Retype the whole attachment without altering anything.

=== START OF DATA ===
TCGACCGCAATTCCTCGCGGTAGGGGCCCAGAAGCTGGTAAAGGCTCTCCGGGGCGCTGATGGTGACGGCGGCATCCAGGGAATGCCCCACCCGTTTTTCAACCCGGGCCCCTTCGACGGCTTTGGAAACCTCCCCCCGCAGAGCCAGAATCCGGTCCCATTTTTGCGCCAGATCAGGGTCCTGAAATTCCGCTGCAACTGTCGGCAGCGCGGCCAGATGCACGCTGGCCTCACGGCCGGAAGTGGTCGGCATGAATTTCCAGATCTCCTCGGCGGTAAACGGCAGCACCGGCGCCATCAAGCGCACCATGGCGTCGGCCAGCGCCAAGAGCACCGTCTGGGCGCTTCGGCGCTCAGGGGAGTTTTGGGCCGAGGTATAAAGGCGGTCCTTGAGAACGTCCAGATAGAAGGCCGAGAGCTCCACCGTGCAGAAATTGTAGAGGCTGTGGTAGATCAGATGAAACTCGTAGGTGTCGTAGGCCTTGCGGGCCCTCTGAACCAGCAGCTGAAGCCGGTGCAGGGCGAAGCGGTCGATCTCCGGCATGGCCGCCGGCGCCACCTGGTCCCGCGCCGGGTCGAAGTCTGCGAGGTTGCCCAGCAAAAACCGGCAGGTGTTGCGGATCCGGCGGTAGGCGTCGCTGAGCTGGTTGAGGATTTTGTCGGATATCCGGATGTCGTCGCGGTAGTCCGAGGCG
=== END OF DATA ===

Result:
TCGACCGCAATTCCTCGCGGTAGGGGCCCAGAAGCTGGTAAAGGCTCTCCGGGGCGCTGATGGTGACGGCGGCATCCAGGGAATGCCCCACCCGTTTTTCAACCCGGGCCCCTTCGACGGCTTTGGAAACCTCCCCCCGCAGAGCCAGAATCCGGTCCCATTTTTGCGCCAGATCAGGGTCCTGAAATTCCGCTGCAACTGTCGGCAGCGCGGCCAGATGCACGCTGGCCTCACGGCCGGAAGTGGTCGGCATGAATTTCCAGATCTCCTCGGCGGTAAACGGCAGCACCGGCGCCATCAAGCGCACCATGGCGTCGGCCAGCGCCAAGAGCACCGTCTGGGCGCTTCGGCGCTCAGGGGAGTTTTGGGCCGAGGTATAAAGGCGGTCCTTGAGAACGTCCAGATAGAAGGCCGAGAGCTCCACCGTGCAGAAATTGTAGAGGCTGTGGTAGATCAGATGAAACTCGTAGGTGTCGTAGGCCTTGCGGGCCCTCTGAACCAGCAGCTGAAGCCGGTGCAGGGCGAAGCGGTCGATCTCCGGCATGGCCGCCGGCGCCACCTGGTCCCGCGCCGGGTCGAAGTCTGCGAGGTTGCCCAGCAAAAACCGGCAGGTGTTGCGGATCCGGCGGTAGGCGTCGCTGAGCTGGTTGAGGATTTTGTCGGATATCCGGATGTCGTCGCGGTAGTCCGAGGCG